Bronchiolitis and RSV

Bronchiolitis is an infection that causes the tiniest airways in your child’s lungs to become swollen. This can make it more difficult for your child to breathe:

  • Bronchiolitis tends to affect young children (under 2 years of age) is caused by a number of different viral infections. One of the most common viruses that causes bronchiolitis is Respiratory Syncytial Virus (RSV).
  • Rates of RSV usually peak in winter (November and December). However, due to the social restrictions put in place last year, there were almost no cases of last year. This year, cases have been rising in Wessex since August and are likely to continue rising over the Autumn and winter.
  • Bronchiolitis usually only causes cold like symptoms and mild breathing difficulty - breathing may be faster than normal as well as noisy and they may not be able to take their usual amount of milk by breast or bottle. Your child may get a little worse each day until the 3rd or 4th day of their illness after which they are likely to start improving. However, most children get better on their own; there are no specific medical treatments that speed up recovery from bronchiolitis and many children will continue to cough for a few weeks afterwards.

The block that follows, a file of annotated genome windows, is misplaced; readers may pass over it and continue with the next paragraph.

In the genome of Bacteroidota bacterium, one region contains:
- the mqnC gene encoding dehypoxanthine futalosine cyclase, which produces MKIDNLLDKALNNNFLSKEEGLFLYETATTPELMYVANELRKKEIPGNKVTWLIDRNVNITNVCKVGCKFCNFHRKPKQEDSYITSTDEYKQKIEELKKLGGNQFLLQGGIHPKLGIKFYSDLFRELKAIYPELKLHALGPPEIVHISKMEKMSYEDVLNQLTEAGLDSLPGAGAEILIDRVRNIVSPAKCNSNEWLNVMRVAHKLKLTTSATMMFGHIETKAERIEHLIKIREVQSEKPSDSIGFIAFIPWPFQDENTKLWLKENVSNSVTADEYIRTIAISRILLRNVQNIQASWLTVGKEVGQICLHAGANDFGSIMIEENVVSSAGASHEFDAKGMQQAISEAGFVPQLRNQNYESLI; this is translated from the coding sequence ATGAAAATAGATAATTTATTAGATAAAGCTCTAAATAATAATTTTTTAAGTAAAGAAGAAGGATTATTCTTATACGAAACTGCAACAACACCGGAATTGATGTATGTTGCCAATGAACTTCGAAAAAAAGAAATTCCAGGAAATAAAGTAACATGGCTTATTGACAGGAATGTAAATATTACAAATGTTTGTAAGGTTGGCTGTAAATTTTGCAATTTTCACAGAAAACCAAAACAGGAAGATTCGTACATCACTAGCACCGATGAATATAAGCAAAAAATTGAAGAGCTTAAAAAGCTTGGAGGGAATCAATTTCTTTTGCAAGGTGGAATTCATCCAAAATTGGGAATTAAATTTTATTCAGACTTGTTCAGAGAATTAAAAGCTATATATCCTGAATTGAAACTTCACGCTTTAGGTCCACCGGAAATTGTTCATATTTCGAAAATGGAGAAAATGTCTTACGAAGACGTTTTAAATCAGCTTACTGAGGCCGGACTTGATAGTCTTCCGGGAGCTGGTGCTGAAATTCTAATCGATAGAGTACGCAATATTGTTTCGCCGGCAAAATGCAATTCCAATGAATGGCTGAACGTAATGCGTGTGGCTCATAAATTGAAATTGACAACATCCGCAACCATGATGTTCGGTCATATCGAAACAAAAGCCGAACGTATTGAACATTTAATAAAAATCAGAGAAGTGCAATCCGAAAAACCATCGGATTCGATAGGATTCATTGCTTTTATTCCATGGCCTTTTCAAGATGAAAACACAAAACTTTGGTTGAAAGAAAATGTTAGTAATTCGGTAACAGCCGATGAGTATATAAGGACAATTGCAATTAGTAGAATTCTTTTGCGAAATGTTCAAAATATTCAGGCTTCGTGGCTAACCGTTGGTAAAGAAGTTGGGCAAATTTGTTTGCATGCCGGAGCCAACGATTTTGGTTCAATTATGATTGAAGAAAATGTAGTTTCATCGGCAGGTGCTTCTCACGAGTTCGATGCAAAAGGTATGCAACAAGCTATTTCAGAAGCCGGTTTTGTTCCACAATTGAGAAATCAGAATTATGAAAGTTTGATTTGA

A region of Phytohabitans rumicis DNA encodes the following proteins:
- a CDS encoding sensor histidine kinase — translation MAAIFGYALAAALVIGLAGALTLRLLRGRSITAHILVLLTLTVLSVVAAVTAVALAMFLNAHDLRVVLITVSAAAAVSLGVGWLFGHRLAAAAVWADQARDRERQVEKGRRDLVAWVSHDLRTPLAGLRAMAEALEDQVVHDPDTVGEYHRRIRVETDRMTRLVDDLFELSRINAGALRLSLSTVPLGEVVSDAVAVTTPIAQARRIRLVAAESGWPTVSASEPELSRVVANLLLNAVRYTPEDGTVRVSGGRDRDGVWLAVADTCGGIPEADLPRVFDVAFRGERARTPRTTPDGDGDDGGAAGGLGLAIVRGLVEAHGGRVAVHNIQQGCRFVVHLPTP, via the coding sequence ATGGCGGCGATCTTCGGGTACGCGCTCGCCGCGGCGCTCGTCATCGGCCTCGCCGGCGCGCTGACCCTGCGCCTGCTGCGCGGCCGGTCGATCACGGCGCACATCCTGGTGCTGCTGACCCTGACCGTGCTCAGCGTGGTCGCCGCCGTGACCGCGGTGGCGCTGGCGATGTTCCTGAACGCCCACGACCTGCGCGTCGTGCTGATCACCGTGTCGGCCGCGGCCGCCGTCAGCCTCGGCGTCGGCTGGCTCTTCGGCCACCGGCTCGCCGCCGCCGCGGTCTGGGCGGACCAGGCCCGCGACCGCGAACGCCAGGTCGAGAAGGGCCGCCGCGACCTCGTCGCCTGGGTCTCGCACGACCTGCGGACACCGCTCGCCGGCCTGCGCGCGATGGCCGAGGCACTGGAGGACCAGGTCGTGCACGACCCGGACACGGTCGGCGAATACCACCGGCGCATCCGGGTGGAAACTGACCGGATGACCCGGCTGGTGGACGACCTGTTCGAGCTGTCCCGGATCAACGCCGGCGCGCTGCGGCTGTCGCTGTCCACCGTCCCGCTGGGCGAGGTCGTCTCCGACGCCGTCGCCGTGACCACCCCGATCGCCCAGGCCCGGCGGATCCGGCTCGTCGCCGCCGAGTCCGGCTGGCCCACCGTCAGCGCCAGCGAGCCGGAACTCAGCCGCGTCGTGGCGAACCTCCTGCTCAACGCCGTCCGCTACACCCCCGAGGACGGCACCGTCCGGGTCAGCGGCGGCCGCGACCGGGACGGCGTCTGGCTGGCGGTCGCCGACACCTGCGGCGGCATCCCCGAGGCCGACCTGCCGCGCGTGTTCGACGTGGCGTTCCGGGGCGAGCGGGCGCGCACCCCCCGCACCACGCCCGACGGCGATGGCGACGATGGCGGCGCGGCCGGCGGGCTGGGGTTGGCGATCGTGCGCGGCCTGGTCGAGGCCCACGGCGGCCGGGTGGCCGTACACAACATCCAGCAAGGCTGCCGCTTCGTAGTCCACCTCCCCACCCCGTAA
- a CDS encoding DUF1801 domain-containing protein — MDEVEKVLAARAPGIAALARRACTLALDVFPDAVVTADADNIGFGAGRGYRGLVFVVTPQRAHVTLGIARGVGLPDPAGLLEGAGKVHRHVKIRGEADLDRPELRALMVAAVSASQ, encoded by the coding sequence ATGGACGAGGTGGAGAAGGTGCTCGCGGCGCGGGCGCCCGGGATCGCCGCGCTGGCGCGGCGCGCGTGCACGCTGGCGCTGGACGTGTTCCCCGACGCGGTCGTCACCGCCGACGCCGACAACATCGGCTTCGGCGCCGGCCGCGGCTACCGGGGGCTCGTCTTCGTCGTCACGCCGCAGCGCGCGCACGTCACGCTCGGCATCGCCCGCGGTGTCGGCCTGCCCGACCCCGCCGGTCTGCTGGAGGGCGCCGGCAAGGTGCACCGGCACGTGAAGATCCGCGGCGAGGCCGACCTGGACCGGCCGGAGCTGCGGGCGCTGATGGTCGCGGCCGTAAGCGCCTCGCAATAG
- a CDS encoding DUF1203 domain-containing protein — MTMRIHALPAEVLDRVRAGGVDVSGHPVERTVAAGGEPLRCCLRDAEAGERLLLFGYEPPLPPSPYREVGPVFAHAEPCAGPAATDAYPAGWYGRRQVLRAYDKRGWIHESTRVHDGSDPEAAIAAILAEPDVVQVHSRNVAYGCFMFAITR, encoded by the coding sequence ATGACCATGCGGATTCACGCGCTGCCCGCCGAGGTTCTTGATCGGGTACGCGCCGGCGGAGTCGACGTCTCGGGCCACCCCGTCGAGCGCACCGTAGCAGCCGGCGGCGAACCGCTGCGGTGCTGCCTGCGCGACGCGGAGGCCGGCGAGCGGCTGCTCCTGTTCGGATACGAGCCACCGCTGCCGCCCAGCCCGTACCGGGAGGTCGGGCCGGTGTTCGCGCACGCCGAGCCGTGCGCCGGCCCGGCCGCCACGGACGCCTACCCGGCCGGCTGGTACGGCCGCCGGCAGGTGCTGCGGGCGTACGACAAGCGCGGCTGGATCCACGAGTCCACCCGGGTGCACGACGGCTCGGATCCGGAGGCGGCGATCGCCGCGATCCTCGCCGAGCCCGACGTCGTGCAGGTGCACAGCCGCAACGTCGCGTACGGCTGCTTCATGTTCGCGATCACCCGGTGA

Some children, especially those under 6 weeks of age or young children with heart or lung problems, can develop significant breathing difficulty and may need to go to hospital for help supporting their breathing and feeding.

Watch a  GP and health visitor talking about what they would look out for in a child with a cough and cold:

Many thanks to ASKSNIFF for providing the clips of abnormal signs.


Improving the physical and emotional health and wellbeing of expectant mothers, infants, children and young people throughout Aneurin Bevan University Health Board Area.

(N.B: The Family and Therapies team at ABUHB is NOT responsible for the content on the webpage links that we refer to in our resource sections and linked information to external sites. All information was accurate and appropriate at the time the webpage was created.)

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